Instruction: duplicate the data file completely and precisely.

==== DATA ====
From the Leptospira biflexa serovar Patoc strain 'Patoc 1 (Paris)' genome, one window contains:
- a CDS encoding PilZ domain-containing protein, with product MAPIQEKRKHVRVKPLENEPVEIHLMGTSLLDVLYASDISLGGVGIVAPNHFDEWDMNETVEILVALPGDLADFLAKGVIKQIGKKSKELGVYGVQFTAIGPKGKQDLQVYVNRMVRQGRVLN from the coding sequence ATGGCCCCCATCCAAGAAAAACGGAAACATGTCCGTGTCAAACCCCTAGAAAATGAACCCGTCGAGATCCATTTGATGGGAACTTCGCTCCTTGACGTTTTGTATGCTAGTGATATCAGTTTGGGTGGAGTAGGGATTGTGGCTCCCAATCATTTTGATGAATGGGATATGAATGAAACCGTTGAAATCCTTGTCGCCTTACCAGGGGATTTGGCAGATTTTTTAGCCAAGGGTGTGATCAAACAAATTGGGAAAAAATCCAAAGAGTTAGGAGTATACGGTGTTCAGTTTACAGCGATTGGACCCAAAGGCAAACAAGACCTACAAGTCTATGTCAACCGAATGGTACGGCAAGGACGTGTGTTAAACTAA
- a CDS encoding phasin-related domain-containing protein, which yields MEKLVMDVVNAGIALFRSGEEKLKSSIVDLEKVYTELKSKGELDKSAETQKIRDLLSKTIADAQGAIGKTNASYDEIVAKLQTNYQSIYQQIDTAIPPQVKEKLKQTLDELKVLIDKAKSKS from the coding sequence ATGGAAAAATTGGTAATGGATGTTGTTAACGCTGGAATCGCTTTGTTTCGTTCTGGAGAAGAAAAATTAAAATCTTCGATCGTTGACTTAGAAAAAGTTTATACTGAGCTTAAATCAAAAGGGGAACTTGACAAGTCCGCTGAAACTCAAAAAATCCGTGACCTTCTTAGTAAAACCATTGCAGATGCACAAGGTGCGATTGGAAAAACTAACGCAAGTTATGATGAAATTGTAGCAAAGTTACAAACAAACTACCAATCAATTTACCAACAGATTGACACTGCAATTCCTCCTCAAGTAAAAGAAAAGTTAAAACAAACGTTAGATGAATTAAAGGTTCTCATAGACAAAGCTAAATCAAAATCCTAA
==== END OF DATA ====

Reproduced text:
From the Leptospira biflexa serovar Patoc strain 'Patoc 1 (Paris)' genome, one window contains:
- a CDS encoding PilZ domain-containing protein, with product MAPIQEKRKHVRVKPLENEPVEIHLMGTSLLDVLYASDISLGGVGIVAPNHFDEWDMNETVEILVALPGDLADFLAKGVIKQIGKKSKELGVYGVQFTAIGPKGKQDLQVYVNRMVRQGRVLN from the coding sequence ATGGCCCCCATCCAAGAAAAACGGAAACATGTCCGTGTCAAACCCCTAGAAAATGAACCCGTCGAGATCCATTTGATGGGAACTTCGCTCCTTGACGTTTTGTATGCTAGTGATATCAGTTTGGGTGGAGTAGGGATTGTGGCTCCCAATCATTTTGATGAATGGGATATGAATGAAACCGTTGAAATCCTTGTCGCCTTACCAGGGGATTTGGCAGATTTTTTAGCCAAGGGTGTGATCAAACAAATTGGGAAAAAATCCAAAGAGTTAGGAGTATACGGTGTTCAGTTTACAGCGATTGGACCCAAAGGCAAACAAGACCTACAAGTCTATGTCAACCGAATGGTACGGCAAGGACGTGTGTTAAACTAA
- a CDS encoding phasin-related domain-containing protein, which yields MEKLVMDVVNAGIALFRSGEEKLKSSIVDLEKVYTELKSKGELDKSAETQKIRDLLSKTIADAQGAIGKTNASYDEIVAKLQTNYQSIYQQIDTAIPPQVKEKLKQTLDELKVLIDKAKSKS from the coding sequence ATGGAAAAATTGGTAATGGATGTTGTTAACGCTGGAATCGCTTTGTTTCGTTCTGGAGAAGAAAAATTAAAATCTTCGATCGTTGACTTAGAAAAAGTTTATACTGAGCTTAAATCAAAAGGGGAACTTGACAAGTCCGCTGAAACTCAAAAAATCCGTGACCTTCTTAGTAAAACCATTGCAGATGCACAAGGTGCGATTGGAAAAACTAACGCAAGTTATGATGAAATTGTAGCAAAGTTACAAACAAACTACCAATCAATTTACCAACAGATTGACACTGCAATTCCTCCTCAAGTAAAAGAAAAGTTAAAACAAACGTTAGATGAATTAAAGGTTCTCATAGACAAAGCTAAATCAAAATCCTAA